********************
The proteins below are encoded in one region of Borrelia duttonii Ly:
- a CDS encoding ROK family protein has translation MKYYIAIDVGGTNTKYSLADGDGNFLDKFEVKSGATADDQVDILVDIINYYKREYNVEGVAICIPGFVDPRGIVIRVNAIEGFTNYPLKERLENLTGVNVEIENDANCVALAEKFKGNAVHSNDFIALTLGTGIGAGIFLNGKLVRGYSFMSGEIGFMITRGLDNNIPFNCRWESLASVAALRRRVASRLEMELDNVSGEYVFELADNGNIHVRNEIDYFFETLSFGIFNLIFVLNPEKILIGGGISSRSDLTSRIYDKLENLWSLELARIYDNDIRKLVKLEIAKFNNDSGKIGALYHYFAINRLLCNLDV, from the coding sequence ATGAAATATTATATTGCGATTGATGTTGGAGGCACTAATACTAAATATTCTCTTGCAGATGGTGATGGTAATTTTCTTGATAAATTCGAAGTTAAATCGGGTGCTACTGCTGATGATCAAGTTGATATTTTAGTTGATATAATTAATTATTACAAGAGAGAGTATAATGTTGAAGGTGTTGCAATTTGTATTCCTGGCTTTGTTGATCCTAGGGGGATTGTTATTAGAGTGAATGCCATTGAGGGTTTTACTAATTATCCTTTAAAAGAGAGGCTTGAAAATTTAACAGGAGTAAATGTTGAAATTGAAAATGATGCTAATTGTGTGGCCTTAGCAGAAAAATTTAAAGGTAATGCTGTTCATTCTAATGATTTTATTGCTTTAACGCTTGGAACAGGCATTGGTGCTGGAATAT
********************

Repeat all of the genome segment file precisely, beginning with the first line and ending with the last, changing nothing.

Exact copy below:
The proteins below are encoded in one region of Borrelia duttonii Ly:
- a CDS encoding ROK family protein has translation MKYYIAIDVGGTNTKYSLADGDGNFLDKFEVKSGATADDQVDILVDIINYYKREYNVEGVAICIPGFVDPRGIVIRVNAIEGFTNYPLKERLENLTGVNVEIENDANCVALAEKFKGNAVHSNDFIALTLGTGIGAGIFLNGKLVRGYSFMSGEIGFMITRGLDNNIPFNCRWESLASVAALRRRVASRLEMELDNVSGEYVFELADNGNIHVRNEIDYFFETLSFGIFNLIFVLNPEKILIGGGISSRSDLTSRIYDKLENLWSLELARIYDNDIRKLVKLEIAKFNNDSGKIGALYHYFAINRLLCNLDV, from the coding sequence ATGAAATATTATATTGCGATTGATGTTGGAGGCACTAATACTAAATATTCTCTTGCAGATGGTGATGGTAATTTTCTTGATAAATTCGAAGTTAAATCGGGTGCTACTGCTGATGATCAAGTTGATATTTTAGTTGATATAATTAATTATTACAAGAGAGAGTATAATGTTGAAGGTGTTGCAATTTGTATTCCTGGCTTTGTTGATCCTAGGGGGATTGTTATTAGAGTGAATGCCATTGAGGGTTTTACTAATTATCCTTTAAAAGAGAGGCTTGAAAATTTAACAGGAGTAAATGTTGAAATTGAAAATGATGCTAATTGTGTGGCCTTAGCAGAAAAATTTAAAGGTAATGCTGTTCATTCTAATGATTTTATTGCTTTAACGCTTGGAACAGGCATTGGTGCTGGAATAT